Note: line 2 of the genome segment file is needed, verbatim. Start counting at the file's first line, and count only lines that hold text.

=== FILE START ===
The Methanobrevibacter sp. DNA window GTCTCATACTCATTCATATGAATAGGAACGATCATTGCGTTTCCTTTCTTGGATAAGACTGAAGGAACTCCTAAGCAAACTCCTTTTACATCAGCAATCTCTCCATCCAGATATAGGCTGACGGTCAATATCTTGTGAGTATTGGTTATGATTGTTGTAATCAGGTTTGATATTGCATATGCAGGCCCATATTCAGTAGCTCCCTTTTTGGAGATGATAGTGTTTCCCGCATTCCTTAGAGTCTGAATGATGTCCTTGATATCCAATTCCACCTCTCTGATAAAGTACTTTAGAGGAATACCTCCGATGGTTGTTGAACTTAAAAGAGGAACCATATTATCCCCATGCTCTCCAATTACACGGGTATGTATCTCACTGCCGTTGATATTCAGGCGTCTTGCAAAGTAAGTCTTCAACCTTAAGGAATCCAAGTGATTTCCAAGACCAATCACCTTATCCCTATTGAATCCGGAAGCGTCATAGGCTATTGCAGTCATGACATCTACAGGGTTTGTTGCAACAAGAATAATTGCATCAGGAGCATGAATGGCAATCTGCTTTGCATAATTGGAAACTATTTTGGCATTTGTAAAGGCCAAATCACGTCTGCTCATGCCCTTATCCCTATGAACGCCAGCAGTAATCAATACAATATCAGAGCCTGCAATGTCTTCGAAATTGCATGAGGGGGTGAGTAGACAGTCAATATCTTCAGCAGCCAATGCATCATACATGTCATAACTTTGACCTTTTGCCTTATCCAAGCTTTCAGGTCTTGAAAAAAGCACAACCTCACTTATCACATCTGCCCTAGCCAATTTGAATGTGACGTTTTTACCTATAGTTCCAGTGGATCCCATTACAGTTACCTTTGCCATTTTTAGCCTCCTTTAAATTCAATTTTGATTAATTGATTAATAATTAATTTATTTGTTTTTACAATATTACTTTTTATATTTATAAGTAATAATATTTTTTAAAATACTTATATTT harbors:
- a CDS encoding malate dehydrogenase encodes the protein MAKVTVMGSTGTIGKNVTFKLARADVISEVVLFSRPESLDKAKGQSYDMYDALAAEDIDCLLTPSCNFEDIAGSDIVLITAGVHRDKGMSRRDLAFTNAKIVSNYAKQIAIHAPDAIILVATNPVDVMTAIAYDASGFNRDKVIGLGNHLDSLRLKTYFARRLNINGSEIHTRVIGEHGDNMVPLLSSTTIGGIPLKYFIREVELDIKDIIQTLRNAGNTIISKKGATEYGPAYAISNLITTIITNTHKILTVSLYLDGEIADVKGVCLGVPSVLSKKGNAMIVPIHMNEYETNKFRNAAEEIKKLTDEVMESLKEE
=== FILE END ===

- a CDS encoding malate dehydrogenase encodes the protein MAKVTVMGSTGTIGKNVTFKLARADVISEVVLFSRPESLDKAKGQSYDMYDALAAEDIDCLLTPSCNFEDIAGSDIVLITAGVHRDKGMSRRDLAFTNAKIVSNYAKQIAIHAPDAIILVATNPVDVMTAIAYDASGFNRDKVIGLGNHLDSLRLKTYFARRLNINGSEIHTRVIGEHGDNMVPLLSSTTIGGIPLKYFIREVELDIKDIIQTLRNAGNTIISKKGATEYGPAYAISNLITTIITNTHKILTVSLYLDGEIADVKGVCLGVPSVLSKKGNAMIVPIHMNEYETNKFRNAAEEIKKLTDEVMESLKEE